Wednesday, February 11, 2009

sentences on my verse

I am quite happy that in the mail yesterday arrived my contributor-copy of the new issue of Sentence: a journal of prose poetics, No. 6. I am more than pleased to see another volume from Sentence, and especially one in which some of my work gets to hang out with work from poets I admire a great deal: Denise Duhamel, Noah Eli Gordan, Cara Benson (of the Journal Sous Rature, et. al., not to mention some Italian poets of note (see below).

If some of you medievalist types aren't up on the recent history of prose poetry in journals, Sentence was started by Brian Clements et. al. (editors include Maxine Chernoff) to pick up the work of the journal The Prose Poem: An International Journal when it went defunct (1992-2000--now being archived online). The journal thus takes a certain stance on form about which I want to reserve a great deal of ambivalence'[prose poem' (even though I ostensibly write them) as term: what work does it do and why do we want to do this work? Why not recognize a more ambitious poetics in which prose like that of Derrida might be read as a poem--is this something to do with attempting to achieve status of 'the literary' as that which in the 18th and 19th century emerges as fiction/verse that does not fit into genre-categories?]. But, this ambivalence at least means that whatever they are doing with this journal is something to admire a great deal, if the title alone can do this kind of work. As a title, Sentence is perhaps even more interesting (see my post from a few days ago). I like this journal.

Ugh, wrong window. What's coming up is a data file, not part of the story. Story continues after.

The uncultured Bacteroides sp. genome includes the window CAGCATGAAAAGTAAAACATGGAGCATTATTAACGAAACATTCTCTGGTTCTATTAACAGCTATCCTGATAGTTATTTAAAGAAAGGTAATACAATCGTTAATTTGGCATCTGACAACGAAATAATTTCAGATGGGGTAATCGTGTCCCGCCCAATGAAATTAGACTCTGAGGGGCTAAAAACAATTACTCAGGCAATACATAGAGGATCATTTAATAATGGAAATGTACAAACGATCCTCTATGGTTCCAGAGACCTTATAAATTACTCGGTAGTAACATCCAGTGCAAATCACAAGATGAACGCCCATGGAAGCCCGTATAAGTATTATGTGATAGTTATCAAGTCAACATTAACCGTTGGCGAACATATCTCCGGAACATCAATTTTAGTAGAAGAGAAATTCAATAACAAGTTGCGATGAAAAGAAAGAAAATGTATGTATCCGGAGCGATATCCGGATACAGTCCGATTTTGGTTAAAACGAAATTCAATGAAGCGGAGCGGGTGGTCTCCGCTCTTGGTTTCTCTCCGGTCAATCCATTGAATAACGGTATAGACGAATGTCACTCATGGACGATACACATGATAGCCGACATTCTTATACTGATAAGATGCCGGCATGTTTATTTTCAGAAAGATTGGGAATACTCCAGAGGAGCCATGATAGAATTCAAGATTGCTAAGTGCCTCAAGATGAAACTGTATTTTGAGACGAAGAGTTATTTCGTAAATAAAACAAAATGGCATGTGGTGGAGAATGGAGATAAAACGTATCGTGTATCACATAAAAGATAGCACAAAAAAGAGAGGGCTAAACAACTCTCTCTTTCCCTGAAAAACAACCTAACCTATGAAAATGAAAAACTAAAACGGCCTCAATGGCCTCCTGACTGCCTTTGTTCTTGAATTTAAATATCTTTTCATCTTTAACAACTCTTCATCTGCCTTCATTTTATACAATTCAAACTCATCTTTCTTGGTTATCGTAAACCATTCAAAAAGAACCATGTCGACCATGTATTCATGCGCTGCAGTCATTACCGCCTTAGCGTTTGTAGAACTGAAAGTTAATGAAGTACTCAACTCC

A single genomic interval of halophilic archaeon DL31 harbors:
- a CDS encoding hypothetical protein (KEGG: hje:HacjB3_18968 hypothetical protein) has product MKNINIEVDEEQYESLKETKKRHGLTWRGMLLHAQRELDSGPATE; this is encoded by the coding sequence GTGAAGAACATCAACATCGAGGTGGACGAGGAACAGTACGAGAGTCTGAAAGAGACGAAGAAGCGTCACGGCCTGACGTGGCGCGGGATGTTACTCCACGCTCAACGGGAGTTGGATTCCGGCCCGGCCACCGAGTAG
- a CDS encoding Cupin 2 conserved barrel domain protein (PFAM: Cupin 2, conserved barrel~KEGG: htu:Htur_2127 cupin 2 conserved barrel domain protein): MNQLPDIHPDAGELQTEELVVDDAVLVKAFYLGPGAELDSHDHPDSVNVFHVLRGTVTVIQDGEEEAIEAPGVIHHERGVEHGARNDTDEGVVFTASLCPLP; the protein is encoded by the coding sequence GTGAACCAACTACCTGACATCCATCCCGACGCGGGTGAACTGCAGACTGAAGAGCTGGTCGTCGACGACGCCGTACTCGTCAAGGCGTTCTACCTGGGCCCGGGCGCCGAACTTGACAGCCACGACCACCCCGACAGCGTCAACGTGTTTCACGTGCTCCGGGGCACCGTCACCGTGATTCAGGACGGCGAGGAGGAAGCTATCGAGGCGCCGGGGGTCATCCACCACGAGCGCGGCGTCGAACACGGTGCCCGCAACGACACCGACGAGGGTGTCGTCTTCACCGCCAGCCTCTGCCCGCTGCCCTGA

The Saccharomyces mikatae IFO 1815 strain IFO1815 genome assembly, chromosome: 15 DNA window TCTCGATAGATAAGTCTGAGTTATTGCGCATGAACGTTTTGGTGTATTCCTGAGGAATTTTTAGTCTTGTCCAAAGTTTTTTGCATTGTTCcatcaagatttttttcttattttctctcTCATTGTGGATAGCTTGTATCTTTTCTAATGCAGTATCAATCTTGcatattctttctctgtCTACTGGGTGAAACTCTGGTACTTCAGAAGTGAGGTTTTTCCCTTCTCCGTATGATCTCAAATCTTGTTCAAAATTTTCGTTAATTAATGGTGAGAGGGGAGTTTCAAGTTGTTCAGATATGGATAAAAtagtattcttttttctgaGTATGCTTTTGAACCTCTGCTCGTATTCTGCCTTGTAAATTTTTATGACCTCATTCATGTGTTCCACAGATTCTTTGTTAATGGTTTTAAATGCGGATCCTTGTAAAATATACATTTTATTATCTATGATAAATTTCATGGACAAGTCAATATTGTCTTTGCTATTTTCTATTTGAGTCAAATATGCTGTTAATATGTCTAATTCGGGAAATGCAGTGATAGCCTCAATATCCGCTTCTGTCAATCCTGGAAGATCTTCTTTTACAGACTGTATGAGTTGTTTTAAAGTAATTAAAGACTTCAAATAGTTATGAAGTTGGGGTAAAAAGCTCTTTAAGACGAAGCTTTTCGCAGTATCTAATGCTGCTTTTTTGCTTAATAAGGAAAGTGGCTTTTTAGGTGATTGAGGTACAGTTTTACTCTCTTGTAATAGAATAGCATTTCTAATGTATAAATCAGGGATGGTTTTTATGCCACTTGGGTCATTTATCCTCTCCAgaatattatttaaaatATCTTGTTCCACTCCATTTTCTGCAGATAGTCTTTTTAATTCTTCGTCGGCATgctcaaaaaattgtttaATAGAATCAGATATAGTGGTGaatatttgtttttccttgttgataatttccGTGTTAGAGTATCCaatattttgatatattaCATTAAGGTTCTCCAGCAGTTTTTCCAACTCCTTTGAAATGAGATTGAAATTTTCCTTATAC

Anyways, the book is a handsome volume, with interesting physical features: perfect-bound 5-3/8" X 7-1/4", 299 pages + front and back matter, small but readable point size for the text of the poems (which is a serif font that contrasts in a nice and even sexy sort of way with the large sans-serif titles, numbering, and footers).

Each issue of this journal contains a feature, lately focused on the state of the prose poem in languages other than English (in translation, of course). For no. 6, its Italian. The volume contains poems, essays, and "a feature on The Prose Poem in Italy, introduced by Luigi Ballerini and curated by Ballerini with Gian Lombardo. It includes work by Mariano Baino (translated by Lombardo), Maurizio Cucchi (translated by Amy-Louise Pfeffer), Angelo Lumelli (translated by Maria Esposito Frank), Giampiero Neri (translated by Stephen Sartarelli), Tiziano Rossi (translated by Olivia E. Sears), and Leonardo Sinisgalli (translated by Brendan Hennessey."

1 comment:

Nicola Masciandaro said...

Why not indeed.

For the umpteenth time: "Perhaps only a language in which the pure prose of philosophy would intervene at a certain point to break apart [spezzare] the verse of the poetic word, and in which the verse of poetry would intervene to bend [piegare] the prose of philosophy into a ring, would be the true human language." (Giorgio Agamben)

So its like, a combination of butchery and metalwork!